However, a number of states failed to do as directed and the court had given another opportunity for the affidavits to be filed within two weeks from 5 December 2011, with no further time to be granted for that purpose. Because a number of states still lagged behind, the court passed an order on 12 March 2012 directing the Chief Secretaries those states to file an affidavit stipulating that they would construct separate permanent toilets for boys and girls  in all the schools in their respective States on or before 31st March, 2012. States/union Territories complying with the order indicated in their affidavits that they had either constructed the toilets for boys and girls or would complete the construction before 31st March, 2012. Learned counsel appeared on behalf of the Ministry of Drinking Water and Sanitation and handed over an affidavit. Some states, however, still failed to file their affidavit for which the court granted one more opportunity for their respective affidavits to be filed within two weeks from 3 March 2012, in failure of which the Chief Secretary of the State concerned was to be present on the date of the Court’s next hearing; the court held that no further time was going to be granted.



The court noticed that some states had not fully implemented the directions it had given, and held that there was no reason for keeping the petition pending given the fact that it had already issued various directions for the proper implementation of the RTE Act. The court noticed that Section 31 of the RTE Act had also conferred certain functions on the National Commission for Protection of Child Rights and on the State Commissions.; It held that this statutory authority would examine and review the safeguards for the child’s rights and would recommend measures for their effective implementation.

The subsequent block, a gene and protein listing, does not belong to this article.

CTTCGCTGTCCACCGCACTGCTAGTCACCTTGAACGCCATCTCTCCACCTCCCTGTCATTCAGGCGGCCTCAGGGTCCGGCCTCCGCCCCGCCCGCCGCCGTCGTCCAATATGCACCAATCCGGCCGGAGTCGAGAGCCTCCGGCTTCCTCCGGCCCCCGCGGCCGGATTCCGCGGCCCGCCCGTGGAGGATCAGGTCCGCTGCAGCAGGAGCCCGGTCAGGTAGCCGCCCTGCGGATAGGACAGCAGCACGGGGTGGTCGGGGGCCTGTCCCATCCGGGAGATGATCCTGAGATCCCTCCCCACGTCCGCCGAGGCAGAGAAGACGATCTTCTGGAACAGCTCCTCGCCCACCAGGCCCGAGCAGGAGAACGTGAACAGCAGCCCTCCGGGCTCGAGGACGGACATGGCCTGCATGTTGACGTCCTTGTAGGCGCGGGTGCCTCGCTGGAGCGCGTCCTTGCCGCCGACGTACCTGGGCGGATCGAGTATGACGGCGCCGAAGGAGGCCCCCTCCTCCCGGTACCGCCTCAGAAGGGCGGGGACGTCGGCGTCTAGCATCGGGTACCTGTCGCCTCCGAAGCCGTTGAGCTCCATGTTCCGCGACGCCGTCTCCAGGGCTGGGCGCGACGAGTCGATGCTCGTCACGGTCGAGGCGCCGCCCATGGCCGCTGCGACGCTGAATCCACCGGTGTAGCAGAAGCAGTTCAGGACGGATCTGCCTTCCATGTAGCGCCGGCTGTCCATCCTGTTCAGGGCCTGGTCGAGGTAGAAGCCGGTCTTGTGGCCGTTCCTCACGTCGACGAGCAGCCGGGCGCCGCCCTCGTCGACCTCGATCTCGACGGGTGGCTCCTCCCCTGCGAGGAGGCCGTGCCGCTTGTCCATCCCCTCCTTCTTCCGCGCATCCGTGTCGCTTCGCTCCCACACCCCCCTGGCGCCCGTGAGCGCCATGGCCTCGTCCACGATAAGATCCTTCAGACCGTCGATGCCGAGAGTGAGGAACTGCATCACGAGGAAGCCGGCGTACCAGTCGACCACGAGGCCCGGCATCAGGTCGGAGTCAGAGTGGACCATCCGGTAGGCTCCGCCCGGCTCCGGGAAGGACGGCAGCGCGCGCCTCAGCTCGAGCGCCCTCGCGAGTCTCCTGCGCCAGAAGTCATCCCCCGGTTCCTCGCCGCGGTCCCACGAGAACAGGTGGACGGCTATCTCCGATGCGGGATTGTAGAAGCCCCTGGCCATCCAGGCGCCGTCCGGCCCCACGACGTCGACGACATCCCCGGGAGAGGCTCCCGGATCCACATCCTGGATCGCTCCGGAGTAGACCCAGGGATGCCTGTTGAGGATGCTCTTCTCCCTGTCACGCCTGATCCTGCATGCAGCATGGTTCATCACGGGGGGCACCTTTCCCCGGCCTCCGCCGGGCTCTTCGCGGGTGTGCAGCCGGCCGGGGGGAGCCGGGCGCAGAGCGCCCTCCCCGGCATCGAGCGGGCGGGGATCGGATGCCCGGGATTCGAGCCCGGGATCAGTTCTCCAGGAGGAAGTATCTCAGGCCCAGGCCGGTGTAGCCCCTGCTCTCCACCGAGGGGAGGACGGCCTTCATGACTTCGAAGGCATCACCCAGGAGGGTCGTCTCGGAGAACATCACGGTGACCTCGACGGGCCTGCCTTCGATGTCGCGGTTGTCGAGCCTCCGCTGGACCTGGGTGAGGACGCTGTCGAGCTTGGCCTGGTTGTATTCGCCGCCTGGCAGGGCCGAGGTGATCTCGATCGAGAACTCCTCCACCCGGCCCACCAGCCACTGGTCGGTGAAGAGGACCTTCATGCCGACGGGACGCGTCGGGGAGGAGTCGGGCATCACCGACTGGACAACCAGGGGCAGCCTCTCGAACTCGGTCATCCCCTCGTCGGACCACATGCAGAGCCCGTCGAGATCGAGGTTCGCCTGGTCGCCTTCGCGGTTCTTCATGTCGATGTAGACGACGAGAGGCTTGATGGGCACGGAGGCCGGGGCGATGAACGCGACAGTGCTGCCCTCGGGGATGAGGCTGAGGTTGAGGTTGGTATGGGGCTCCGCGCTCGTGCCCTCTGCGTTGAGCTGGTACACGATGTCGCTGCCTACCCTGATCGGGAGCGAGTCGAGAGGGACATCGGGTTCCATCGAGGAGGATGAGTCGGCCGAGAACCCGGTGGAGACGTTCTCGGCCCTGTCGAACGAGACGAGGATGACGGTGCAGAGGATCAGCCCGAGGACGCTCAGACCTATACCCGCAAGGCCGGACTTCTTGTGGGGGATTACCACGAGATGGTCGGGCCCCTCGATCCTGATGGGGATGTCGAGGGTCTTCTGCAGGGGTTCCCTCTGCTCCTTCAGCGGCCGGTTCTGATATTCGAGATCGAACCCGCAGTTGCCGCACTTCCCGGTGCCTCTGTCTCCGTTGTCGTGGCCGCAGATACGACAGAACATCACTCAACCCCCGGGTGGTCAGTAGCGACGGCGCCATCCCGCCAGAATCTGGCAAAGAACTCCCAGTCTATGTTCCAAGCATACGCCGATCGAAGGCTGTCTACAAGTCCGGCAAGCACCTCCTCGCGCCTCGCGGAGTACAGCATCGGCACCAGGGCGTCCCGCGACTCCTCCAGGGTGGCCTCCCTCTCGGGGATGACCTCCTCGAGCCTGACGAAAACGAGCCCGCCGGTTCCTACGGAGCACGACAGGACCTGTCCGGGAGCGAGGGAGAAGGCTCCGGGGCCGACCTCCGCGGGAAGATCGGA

The court then disposed of the petition, directing all states to give effect to the various directions it had given before (such as the provision of toilet facilities for boys and girls, drinking water facilities, sufficient classrooms, the appointment of teaching and non-teaching staff) if they had not already been effected, within six months from 3 October 2012. The court held that this applies to all schools whether state-owned or privately owned, aided or unaided, minority or non- minority. The court decided that if the directions were not fully implemented, aggrieved parties could move the court for appropriate orders.

".... 'It is imperative that all the schools must provide toilet facilities. Empirical researches have indicated that wherever toilet facilities are not provided in the schools, parents do not send their children (particularly girls) to schools. It clearly violates the right to free and compulsory education of children guaranteed under Article 21 A of the Constitution. We direct all the States and the Union Territories to ensure that toilet facilities are made available in all the schools on or before 30th November, 2011'." Para. 4

"We are told that the Ministry of Drinking Water and Sanitation is the concerned ministry. We request the learned additional Solicitor General appearing on behalf of the Union of India to take instructions from the Ministry of Drinking Water and Sanitation and file an affidavit within four weeks from today, indicating therein the latest position about the problem of drinking water in the country." Para. 5